12:36 p.m. Pandemic will mean longer detention for some immigrants: The right to a speedy criminal trial was suspended for a year in federal courts along California’s Mexico border to avoid spreading the coronavirus, meaning a growing number of immigration detainees may be locked up longer — and exposed to the virus. The 9th Circuit Court of Appeals in San Francisco extended an earlier one-month emergency declaration for federal courts in San Diego and Imperial counties by a year to April 17, 2021, Bloomberg News reports.
12:26 p.m. Cases stagnant at Laguna Honda, but officials fear spread: The number of COVID-19 cases at San Francisco’s 780-bed nursing home, Laguna Honda, has remained at 12 for the past few days. While Dr. Susan Philip, San Francisco Deputy Health Officer, said those numbers are “encouraging,” she said a wider outbreak is still possible and that officials must remain “vigilant.” Containing the virus in the facility — where the majority of residents are elderly with underlying health conditions — is one of the city’s top priorities, she said.
12:25 p.m. Nearly 75,000 professionals sign up to bolster state’s health system: More than 74,000 people have signed up for the state’s initiative to grow the medical workforce in an attempt to increase hospital capacity, Gov. Gavin Newsom said. State officials have also distributed more than 38 million N95 masks, but Newsom said the state will still need more medical equipment.
12:23 p.m. California Legislature’s return date in doubt: State lawmakers went into an emergency recess last month to avoid the chance of spreading the coronavirus. The plan was to return on April 13, but on Friday the head of the Senate said that was unlikely. Read Alexei Koseff’s story.
12:22 p.m. California has 901 coronavirus patients in ICU beds: Gov. Gavin Newsom said there are 901 coronavirus patients in the state who are in intensive-care units, roughly a 10% increase from the last reported number. Across the state, 2,188 are hospitalized, Newsom said.
12:13 p.m. Business, taxpayer groups urge Newsom to extend property tax deadline: The California Taxpayers Association, Howard Jarvis Taxpayers Association, California Chamber of Commerce and 75 local business and taxpayer groups urged Gov. Gavin Newsom to extend the April 10 deadline for paying the second installment of this year’s property tax until July 15. In a press conference Thursday, Newsom noted that counties “disproportionality rely on” property taxes. He had a call from the California State Association of Counties “and they have requested that we not impose upon them any mandate or dictate from on high unless we are prepared to backfill the impacts of that mandate,” Newsom said. In a statement, the association said, “County Public Health Departments, public hospitals, health systems, schools and more basic services of life would be seriously impacted by a property tax funding delay of even a few months. In most cases, property tax payments have already been made or funds have been set-aside for 11 months. It’s the banks and escrow companies (holding property taxes made with mortgage payments) that would be the big winners of a change — at the direct expense of those impacted by the pandemic.”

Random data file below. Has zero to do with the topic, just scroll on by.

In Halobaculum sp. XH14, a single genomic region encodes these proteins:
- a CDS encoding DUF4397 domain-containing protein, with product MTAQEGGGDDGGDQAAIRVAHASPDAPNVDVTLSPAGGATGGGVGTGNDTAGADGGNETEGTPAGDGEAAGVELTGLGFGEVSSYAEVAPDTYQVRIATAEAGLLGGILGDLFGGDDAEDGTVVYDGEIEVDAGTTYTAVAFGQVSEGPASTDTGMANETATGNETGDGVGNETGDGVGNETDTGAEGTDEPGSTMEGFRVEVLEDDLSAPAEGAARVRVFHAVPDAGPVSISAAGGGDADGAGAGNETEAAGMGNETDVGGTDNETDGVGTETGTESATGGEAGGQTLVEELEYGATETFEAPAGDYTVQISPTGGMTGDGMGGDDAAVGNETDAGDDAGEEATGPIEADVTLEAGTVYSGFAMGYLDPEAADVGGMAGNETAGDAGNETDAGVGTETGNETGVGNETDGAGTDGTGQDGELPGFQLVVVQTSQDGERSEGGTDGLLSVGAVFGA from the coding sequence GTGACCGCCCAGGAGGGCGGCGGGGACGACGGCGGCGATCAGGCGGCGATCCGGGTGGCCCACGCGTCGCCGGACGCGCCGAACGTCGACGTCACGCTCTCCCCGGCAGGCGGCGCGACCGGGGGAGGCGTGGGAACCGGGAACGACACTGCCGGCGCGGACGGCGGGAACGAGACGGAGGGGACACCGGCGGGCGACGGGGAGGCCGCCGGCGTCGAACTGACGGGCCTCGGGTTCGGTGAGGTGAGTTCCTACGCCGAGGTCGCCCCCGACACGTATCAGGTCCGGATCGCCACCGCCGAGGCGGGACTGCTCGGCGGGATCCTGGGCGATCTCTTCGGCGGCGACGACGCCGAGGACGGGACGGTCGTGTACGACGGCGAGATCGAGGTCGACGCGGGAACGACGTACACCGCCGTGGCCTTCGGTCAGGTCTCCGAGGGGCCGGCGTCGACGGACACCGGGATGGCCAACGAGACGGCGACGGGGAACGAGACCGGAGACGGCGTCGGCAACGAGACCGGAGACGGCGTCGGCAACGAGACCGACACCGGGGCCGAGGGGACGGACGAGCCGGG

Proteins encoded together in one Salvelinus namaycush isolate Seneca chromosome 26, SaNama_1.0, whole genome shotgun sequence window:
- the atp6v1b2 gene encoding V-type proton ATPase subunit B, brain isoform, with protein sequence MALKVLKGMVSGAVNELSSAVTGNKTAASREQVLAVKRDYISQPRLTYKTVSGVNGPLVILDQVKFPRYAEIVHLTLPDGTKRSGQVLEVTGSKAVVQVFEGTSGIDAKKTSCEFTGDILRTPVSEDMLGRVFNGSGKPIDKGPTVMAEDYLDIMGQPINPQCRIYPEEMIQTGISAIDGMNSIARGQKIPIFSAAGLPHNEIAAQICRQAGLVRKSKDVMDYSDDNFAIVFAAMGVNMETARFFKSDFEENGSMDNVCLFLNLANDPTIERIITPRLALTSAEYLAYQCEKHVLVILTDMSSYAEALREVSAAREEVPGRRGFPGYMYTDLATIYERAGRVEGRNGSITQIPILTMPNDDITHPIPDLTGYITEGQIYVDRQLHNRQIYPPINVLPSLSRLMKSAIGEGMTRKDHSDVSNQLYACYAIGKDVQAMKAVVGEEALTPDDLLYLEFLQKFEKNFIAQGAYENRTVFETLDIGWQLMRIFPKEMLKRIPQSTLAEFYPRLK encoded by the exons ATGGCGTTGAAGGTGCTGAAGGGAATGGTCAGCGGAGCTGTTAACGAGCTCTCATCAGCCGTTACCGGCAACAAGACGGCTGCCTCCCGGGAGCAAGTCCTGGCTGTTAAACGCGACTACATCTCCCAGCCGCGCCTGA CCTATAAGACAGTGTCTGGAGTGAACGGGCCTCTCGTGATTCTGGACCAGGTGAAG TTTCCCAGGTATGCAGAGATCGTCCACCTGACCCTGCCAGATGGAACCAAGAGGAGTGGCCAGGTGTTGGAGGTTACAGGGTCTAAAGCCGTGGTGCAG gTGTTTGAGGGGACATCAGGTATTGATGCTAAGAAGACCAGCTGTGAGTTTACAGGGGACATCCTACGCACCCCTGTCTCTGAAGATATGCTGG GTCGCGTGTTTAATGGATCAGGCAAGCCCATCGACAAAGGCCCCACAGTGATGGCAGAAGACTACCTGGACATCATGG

12:09 p.m. State begins moving homeless into hotel rooms: Gov. Gavin Newsom said at news conference that the state is planning to acquire 15,000 hotel rooms for homeless people to shelter during the coronavirus pandemic. The state has 6,867 rooms so far and is beginning to move people, he said. FEMA is providing a 75% reimbursement for the hotel rooms, but Newsom said that funding is “not limitless” and is focused on sheltering homeless people who are most at risk of a severe infection or those who have already tested positive.
12:06 p.m. SFPD ticketing some who violate health order: San Francisco police Chief Bill Scott said authorities issued a citation to one business and at least one individual within the past 24 hours for violating the health order to stay at home, practice social distancing and close nonessential businesses. Scott said police are warning people, but won’t warn them more than once. “We understand that not everybody is watching the news,” he said. “That’s why we are giving the benefit of the doubt.” He added, though: “We have to abide by these public health orders”
11:59 a.m. Governor to address homelessness: Gov. Gavin Newsom is about to begin a press conference in which he is expected to give an update on the state’s emergency actions to protect the homeless during the pandemic. It will be streamed live through the Twitter account of the governor’s office.
11:56 a.m. President’s circle will be tested: The White House announced that anyone who will be in close proximity to President Trump or Vice President Mike Pence will be given a rapid COVID-19 test starting today. All visitors to the White House complex already have their temperatures taken when entering the building and if they will be in close proximity to either Trump or Pence. Think you might have the virus? Here’s what to do if symptoms show up.
11:29 a.m. Gun advocates, shops file suit against four Bay Area counties: A group of gun advocates and gun shops filed a federal lawsuit against the counties of Santa Clara, San Mateo, Alameda and Contra Costa as well as several elected officials this week, alleging officials violated the Constitution by ordering gun stores to close as “non-essential businesses” among other actions amid the stay-at-home orders meant to curb the coronavirus outbreak. The National Rifle Association is among the plaintiffs. “California’s local governments cannot simply suspend the Constitution. Authorities may not, by decree or otherwise, enact and/or enforce a suspension or deprivation of constitutional liberties. And they certainly may not use a public health crisis as political cover to impose bans and restrictions on rights they do not like,” the suit reads.